An entire industry is devoted to selling you products that promise to make you run better and recover quicker. The reality is that for most recreational runners, a decent diet is more than adequate fuel.
Generally, your body digests simple carbohydrates (toast, porridge, cereal) faster than protein, so a bagel with peanut butter a couple of hours before a workout is ample. And unless that workout is an epic sweat fest, you don’t need any magical protein shake afterwards. Just make sure your next meal is fairly soon after the run, and that it contains some healthy natural protein, such as eggs, yoghurt, nuts, or lean meat.
Don’t run for every workout. Sure, you may be on a journey to become a runner, but there’s more to it than mind-numbing mileage. Including the four main movement patterns below and ensuring your other workouts contain plenty of them is your key to a strong foundation and, in turn, fewer injuries along the way.
You don’t have to waste your time sitting on the curb touching your toes or pulling your legs backward to stretch your thigh muscles.
Instead, you could try dynamic stretching, which warms your muscles through repeated movements. For runners, an ideal warm-up might include squats, lunges and “form drills” like kicking your buttocks with your heels. While some professional (and amateur) runners swear by these pre-run warmups, there are no studies that show that dynamic stretching prevents injury.
The bottom line? If you don’t have time to stretch or warm up before you run, don’t worry about it. If you like the way stretching feels before a run, go for it. Just don’t hold your stretches. Keep your muscles in motion to prevent straining them before you hit the road.
and don’t worry about your knees
If I had a pound for every time I’ve heard the “but running will ruin my knees” line, I’d be able to finance a running club. Study after study disproves it including this one HERE that looks at over 75,000 runners.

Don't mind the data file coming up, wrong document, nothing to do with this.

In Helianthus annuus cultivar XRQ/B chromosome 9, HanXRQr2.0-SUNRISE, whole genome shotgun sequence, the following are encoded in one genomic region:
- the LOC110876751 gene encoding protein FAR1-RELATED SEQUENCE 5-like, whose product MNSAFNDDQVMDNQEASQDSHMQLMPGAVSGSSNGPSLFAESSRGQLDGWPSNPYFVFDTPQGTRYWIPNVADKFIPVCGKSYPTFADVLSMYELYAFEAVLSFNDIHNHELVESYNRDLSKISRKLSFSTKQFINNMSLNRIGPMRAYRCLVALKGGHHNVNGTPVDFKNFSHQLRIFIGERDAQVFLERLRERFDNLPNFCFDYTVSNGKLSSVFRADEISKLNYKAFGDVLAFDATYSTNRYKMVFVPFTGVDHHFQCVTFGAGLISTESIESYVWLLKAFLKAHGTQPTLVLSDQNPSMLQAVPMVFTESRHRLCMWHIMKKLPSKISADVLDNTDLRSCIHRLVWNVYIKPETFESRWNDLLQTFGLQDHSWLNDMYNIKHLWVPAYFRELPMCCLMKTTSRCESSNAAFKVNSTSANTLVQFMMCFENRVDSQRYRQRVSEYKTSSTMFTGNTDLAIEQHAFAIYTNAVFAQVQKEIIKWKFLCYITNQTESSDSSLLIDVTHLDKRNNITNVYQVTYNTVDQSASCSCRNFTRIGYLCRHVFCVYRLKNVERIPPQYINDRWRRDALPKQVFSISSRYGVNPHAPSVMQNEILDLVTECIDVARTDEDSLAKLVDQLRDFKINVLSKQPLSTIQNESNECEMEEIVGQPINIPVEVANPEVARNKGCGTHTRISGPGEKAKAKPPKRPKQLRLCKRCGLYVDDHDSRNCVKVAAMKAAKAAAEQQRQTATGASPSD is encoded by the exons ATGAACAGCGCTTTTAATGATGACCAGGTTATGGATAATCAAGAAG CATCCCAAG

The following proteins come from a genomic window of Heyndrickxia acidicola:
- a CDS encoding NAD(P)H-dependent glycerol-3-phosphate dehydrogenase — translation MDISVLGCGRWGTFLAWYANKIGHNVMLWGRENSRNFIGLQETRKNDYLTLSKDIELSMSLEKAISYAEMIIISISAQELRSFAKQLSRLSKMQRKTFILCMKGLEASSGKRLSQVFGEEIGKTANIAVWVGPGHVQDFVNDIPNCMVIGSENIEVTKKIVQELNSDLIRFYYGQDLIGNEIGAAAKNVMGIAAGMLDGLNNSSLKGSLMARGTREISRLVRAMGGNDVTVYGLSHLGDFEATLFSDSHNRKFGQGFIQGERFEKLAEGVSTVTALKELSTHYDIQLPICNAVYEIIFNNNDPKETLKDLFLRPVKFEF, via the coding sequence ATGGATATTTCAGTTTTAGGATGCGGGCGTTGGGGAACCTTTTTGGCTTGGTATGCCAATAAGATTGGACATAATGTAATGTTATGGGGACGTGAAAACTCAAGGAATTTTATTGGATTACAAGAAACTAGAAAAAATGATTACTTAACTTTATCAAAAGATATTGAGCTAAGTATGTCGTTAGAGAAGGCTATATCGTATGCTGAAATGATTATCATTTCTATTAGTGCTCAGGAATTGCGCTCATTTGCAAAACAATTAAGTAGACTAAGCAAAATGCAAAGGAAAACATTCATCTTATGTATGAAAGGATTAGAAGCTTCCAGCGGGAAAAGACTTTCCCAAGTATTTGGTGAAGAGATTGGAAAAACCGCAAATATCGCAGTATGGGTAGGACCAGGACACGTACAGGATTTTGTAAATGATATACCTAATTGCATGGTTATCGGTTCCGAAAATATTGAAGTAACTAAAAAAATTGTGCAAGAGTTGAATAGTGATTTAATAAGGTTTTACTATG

The biggest risk factor for knee osteoarthritis is obesity, not pounding the pavement. Of course, those with pre-existing knee issues should be wary, but for those of us in good health the benefits of running outweigh any risk.
The parkrun and running community is free for everyone. If you’re not a fan of running on your own, they’re a great way to connect with other people. Most parkrun events encourage going for a post-run coffee too! It’s a great way to socialise and make new friends.
Are you getting ready to lace up your running trainers? Here’s how to get involved:
Find and register for your parkrun or 5km run:
You do need to register on the parkrun website, print off your barcode and turn up. It’s that simple!
You can find your nearest parkrun using the parkrun website event map.
You don’t have to run!
The parkrun community is for everyone and is an extremely supportive group, so you won’t feel alone in the race, no matter what your speed is or how long it takes. Getting involved with running in this way and learning your pace gradually, is essential to staying injury-free.
Let us know if you’ve completed any parkruns over the weekend, or if you’re looking for more inspiration to get moving by simply walking.
For some further inspiration follow Jade our woman’s Health Physio who has signed up for the Henley Half Marathon on October the 10th. Keep an eye on @chiswickphysio for her continued development.
We are here for you
If you’re in pain and would like to talk to us about getting some help, some specialist advice, or if you are looking for a diagnosis, remember we are always here to help you.
Appointments remain limited and we are experiencing an exceptionally high demand for our physio services since UK restrictions were lifted, so please contact us immediately to avoid a long wait.
If you would like to get one of our limited slots, please click HERE to email or CALL us on 07900603617.